The problem is that the invariable championing of US leadership in addressing the territorial disputes has never yielded Chinese cooperation or concession. Beijing has been quick to dismiss US invocations of UNCLOS since Washington has not ratified the convention. Beijing also rebukes Washington’s “selective silence” towards the reclamation activities of other states, including its allies. In a 2014 policy brief, the Brookings Institute sagely recommended that Washington ratify the UNCLOS, and call out the reclamation activities of other states, in addition to China, in order to avoid double standards. These steps would legitimate Washington’s policy and leadership position, particularly in addressing China’s treatment of the SCS as its exclusive maritime zone, which is the paramount issue in the short-term.
When formulating their next move, stakeholders must bear in mind that sand dredging as means of land reclamation is not new, nor is the militarisation of island facilities in the South China Sea. While China has built an airstrip on Fiery Cross Reef that allows it to field military aircrafts, all other states that occupy the Spratlys also operate airstrips. These realities play to the advantage of China’s reasoning that, albeit on a much larger scale, it too has the right to reclaim and militarise.
Communicating intentions is the key to mitigating a security dilemma. Fortunately, progress has been most fruitful so far in the area of communication. In June, the US and China committed to implement their MOU of notifying one another about major military exercises, which represents a positive stride in clarifying defensive deployments. In Tianjin, members came away agreeing to establish a Foreign Minister’s Hotline aimed at defusing maritime emergencies in the SCS. The value of these communication channels, in their effectiveness, or as mere confidence-building measures, will be closely observed.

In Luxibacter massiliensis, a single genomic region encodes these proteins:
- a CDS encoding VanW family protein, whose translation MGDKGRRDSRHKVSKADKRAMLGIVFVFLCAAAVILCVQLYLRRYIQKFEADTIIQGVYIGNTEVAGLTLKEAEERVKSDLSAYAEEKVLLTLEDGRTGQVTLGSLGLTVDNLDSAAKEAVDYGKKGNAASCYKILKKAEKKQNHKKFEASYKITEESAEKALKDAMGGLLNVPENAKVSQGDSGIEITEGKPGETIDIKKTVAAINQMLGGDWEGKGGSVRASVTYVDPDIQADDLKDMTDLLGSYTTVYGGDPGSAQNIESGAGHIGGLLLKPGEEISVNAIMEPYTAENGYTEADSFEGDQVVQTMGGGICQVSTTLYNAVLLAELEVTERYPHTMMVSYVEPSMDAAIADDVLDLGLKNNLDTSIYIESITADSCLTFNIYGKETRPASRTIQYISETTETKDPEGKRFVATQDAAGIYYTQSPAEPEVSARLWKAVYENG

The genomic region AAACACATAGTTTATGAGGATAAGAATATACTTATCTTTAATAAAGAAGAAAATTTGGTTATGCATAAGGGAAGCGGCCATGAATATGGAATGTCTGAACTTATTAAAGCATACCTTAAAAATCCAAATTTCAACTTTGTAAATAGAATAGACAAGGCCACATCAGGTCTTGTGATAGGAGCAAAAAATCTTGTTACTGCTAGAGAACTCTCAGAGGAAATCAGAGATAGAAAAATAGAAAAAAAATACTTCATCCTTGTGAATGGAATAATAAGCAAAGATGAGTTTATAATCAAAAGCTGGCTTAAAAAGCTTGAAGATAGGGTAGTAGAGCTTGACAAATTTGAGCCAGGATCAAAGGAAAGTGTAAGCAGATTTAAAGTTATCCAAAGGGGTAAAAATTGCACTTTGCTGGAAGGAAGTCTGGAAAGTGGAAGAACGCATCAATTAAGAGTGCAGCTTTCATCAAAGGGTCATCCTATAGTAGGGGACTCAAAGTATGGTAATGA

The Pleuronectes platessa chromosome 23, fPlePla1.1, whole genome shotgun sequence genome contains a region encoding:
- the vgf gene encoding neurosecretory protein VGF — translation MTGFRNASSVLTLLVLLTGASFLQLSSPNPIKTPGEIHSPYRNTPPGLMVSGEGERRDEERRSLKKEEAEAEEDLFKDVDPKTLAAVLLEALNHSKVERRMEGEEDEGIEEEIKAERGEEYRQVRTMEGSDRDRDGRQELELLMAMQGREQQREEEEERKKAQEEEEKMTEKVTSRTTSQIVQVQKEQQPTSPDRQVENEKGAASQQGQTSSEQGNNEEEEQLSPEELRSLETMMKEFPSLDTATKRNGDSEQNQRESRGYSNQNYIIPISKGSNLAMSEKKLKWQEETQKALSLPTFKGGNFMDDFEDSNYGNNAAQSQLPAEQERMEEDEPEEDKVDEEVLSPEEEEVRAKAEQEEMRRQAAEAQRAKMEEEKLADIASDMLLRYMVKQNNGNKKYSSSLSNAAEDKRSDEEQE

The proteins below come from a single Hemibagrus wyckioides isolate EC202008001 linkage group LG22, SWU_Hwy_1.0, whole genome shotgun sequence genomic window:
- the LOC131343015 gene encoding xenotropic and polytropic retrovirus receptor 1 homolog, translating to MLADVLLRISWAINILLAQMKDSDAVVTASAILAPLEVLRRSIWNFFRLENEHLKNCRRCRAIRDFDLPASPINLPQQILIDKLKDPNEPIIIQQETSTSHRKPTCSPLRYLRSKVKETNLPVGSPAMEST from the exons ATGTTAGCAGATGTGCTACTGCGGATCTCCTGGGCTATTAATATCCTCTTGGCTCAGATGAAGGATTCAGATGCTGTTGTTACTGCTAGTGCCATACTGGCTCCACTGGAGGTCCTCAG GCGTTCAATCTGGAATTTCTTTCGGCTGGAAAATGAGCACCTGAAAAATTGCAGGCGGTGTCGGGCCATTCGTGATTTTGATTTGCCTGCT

In a November 2014 Lowy Institute publication, Professor Rory Medcalf of ANU stressed the need to minimise risk in order to prevent “miscalculation or escalation,” which requires “avoiding the deliberate creation of incidents” through unilateral acts. Since sustained military presence in the SCS is now a permanent feature, Medcalf suggests pursuing transparency and trust through Asia’s security architecture (EAS, ARF, ADMM, etc.), and capitalising on opportunities for cooperation on nontraditional security issues such as disaster relief.
Perhaps most significantly, progress is hampered by what Medcalf describes as a lack of “mutual respect for the dignity and perceptions of other nations” that acknowledges the legitimacy of competing perspectives in the dispute. China’s strategy of unequivocally denying that there is any territory in dispute perpetuates a discourse that delegitimises competing viewpoints. China’s acknowledgement of the legitimacy of other claimant states’ concerns, such as its violations of exclusive economic zones, and the latters’ expressions of understanding for China’s compulsion to remedy historic injustices, would greatly improve chances of settling the disputes in future.
Sophie Qin is the Indo-Pacific Fellow at Young Australians in International Affairs.